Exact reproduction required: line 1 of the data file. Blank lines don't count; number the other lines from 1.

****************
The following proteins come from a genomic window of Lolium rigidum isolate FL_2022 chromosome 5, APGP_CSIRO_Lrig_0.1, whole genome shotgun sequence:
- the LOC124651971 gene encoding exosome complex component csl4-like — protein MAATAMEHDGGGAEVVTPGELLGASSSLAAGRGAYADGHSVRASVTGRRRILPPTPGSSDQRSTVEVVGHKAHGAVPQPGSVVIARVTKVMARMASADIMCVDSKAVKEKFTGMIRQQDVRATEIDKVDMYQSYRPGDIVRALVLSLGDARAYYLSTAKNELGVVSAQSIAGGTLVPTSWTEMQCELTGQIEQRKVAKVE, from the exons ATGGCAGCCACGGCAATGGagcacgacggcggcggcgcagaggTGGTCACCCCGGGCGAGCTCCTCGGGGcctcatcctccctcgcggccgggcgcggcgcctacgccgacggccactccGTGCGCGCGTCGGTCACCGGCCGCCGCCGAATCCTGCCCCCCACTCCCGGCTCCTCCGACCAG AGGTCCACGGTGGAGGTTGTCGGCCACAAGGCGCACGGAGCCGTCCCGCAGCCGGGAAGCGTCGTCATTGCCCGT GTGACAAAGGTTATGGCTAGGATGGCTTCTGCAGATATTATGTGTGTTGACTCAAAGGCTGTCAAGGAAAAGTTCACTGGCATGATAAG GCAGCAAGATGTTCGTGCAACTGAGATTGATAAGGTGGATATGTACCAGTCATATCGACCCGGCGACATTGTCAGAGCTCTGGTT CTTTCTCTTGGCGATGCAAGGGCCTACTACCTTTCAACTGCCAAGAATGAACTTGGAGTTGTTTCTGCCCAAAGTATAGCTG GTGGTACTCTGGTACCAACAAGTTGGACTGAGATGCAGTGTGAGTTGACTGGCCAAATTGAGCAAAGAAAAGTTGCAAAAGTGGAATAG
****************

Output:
The following proteins come from a genomic window of Lolium rigidum isolate FL_2022 chromosome 5, APGP_CSIRO_Lrig_0.1, whole genome shotgun sequence: